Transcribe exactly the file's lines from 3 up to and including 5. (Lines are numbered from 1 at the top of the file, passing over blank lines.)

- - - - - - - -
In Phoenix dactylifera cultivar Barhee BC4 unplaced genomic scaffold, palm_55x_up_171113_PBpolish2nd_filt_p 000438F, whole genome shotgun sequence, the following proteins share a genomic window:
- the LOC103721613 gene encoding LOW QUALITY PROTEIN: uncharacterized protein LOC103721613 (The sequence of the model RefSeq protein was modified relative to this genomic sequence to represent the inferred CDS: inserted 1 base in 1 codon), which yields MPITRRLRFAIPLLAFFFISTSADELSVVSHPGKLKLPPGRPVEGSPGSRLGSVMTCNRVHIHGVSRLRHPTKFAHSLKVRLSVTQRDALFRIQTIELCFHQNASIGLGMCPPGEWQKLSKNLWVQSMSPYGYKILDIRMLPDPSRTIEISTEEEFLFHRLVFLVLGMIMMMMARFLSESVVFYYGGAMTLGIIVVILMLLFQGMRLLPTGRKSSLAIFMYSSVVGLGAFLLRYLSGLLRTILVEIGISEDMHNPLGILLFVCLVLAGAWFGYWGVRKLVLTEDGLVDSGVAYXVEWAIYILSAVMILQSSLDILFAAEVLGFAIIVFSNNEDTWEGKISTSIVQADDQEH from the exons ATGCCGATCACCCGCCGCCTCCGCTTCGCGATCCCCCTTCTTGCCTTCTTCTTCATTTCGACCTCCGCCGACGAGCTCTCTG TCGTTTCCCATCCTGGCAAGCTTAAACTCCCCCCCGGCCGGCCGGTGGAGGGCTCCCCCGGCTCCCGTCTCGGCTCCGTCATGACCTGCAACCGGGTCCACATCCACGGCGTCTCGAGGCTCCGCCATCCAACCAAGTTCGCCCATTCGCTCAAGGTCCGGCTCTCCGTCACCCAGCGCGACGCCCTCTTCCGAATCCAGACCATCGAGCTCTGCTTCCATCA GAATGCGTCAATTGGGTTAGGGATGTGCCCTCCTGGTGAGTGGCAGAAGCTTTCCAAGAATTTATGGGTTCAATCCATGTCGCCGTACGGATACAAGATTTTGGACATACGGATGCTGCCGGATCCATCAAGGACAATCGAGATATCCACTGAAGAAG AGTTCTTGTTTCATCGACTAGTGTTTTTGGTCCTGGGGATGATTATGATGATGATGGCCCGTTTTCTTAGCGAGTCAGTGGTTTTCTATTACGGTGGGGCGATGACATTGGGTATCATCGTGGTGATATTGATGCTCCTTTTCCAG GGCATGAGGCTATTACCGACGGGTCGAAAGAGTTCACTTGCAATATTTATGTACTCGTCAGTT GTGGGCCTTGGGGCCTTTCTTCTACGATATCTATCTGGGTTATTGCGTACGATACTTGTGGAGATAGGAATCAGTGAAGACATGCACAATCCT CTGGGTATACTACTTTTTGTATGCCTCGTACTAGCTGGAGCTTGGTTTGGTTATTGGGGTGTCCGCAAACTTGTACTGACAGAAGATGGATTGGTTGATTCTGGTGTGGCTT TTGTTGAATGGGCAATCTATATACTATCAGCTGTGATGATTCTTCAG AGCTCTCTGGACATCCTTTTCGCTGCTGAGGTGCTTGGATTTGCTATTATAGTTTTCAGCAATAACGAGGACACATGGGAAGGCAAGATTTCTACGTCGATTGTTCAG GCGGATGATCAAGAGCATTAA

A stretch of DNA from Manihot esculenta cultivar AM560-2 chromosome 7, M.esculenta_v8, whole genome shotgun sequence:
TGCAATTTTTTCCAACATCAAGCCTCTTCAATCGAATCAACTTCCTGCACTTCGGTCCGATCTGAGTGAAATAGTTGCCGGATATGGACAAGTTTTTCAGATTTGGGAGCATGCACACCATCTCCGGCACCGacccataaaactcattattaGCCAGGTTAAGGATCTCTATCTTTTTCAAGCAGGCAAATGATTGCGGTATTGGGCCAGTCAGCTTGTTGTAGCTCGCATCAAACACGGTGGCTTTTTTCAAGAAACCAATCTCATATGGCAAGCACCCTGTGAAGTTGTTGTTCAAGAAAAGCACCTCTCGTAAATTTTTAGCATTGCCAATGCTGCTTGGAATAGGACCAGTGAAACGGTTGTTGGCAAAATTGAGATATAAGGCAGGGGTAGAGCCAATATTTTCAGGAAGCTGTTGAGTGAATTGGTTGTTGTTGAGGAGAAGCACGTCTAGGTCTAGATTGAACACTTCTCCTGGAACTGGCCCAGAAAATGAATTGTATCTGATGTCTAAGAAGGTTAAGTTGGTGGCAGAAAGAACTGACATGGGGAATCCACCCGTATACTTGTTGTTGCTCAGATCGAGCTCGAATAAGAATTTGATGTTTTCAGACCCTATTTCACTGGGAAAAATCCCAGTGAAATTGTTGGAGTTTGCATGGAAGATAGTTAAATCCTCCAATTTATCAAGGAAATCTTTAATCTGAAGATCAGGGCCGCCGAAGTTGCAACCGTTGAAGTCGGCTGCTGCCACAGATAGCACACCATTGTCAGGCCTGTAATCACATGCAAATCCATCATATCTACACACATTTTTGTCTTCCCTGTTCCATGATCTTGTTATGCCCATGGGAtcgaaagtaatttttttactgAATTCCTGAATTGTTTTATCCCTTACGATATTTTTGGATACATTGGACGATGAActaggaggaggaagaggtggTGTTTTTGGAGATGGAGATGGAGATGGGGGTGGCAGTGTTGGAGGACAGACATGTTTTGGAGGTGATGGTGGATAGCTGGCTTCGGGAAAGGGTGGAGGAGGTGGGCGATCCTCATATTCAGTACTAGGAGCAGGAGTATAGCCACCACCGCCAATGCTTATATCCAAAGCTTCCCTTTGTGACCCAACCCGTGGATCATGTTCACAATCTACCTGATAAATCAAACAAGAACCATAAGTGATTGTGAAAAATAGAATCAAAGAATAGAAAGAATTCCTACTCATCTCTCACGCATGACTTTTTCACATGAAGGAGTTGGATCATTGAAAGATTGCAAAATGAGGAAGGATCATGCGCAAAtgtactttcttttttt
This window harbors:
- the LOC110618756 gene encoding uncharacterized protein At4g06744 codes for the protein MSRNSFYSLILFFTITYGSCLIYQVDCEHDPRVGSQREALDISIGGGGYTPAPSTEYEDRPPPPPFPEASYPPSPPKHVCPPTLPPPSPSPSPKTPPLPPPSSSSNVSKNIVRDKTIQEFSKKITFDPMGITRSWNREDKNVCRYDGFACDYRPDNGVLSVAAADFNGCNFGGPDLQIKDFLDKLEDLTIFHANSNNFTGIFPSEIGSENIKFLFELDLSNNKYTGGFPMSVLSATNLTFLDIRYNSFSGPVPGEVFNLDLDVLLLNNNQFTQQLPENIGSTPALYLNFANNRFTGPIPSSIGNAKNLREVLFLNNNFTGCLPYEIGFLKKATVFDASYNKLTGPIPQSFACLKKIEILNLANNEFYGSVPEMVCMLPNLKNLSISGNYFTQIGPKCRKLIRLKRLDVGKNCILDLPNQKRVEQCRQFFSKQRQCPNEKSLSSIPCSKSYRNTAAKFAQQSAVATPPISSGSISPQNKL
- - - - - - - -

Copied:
A stretch of DNA from Manihot esculenta cultivar AM560-2 chromosome 7, M.esculenta_v8, whole genome shotgun sequence:
TGCAATTTTTTCCAACATCAAGCCTCTTCAATCGAATCAACTTCCTGCACTTCGGTCCGATCTGAGTGAAATAGTTGCCGGATATGGACAAGTTTTTCAGATTTGGGAGCATGCACACCATCTCCGGCACCGacccataaaactcattattaGCCAGGTTAAGGATCTCTATCTTTTTCAAGCAGGCAAATGATTGCGGTATTGGGCCAGTCAGCTTGTTGTAGCTCGCATCAAACACGGTGGCTTTTTTCAAGAAACCAATCTCATATGGCAAGCACCCTGTGAAGTTGTTGTTCAAGAAAAGCACCTCTCGTAAATTTTTAGCATTGCCAATGCTGCTTGGAATAGGACCAGTGAAACGGTTGTTGGCAAAATTGAGATATAAGGCAGGGGTAGAGCCAATATTTTCAGGAAGCTGTTGAGTGAATTGGTTGTTGTTGAGGAGAAGCACGTCTAGGTCTAGATTGAACACTTCTCCTGGAACTGGCCCAGAAAATGAATTGTATCTGATGTCTAAGAAGGTTAAGTTGGTGGCAGAAAGAACTGACATGGGGAATCCACCCGTATACTTGTTGTTGCTCAGATCGAGCTCGAATAAGAATTTGATGTTTTCAGACCCTATTTCACTGGGAAAAATCCCAGTGAAATTGTTGGAGTTTGCATGGAAGATAGTTAAATCCTCCAATTTATCAAGGAAATCTTTAATCTGAAGATCAGGGCCGCCGAAGTTGCAACCGTTGAAGTCGGCTGCTGCCACAGATAGCACACCATTGTCAGGCCTGTAATCACATGCAAATCCATCATATCTACACACATTTTTGTCTTCCCTGTTCCATGATCTTGTTATGCCCATGGGAtcgaaagtaatttttttactgAATTCCTGAATTGTTTTATCCCTTACGATATTTTTGGATACATTGGACGATGAActaggaggaggaagaggtggTGTTTTTGGAGATGGAGATGGAGATGGGGGTGGCAGTGTTGGAGGACAGACATGTTTTGGAGGTGATGGTGGATAGCTGGCTTCGGGAAAGGGTGGAGGAGGTGGGCGATCCTCATATTCAGTACTAGGAGCAGGAGTATAGCCACCACCGCCAATGCTTATATCCAAAGCTTCCCTTTGTGACCCAACCCGTGGATCATGTTCACAATCTACCTGATAAATCAAACAAGAACCATAAGTGATTGTGAAAAATAGAATCAAAGAATAGAAAGAATTCCTACTCATCTCTCACGCATGACTTTTTCACATGAAGGAGTTGGATCATTGAAAGATTGCAAAATGAGGAAGGATCATGCGCAAAtgtactttcttttttt
This window harbors: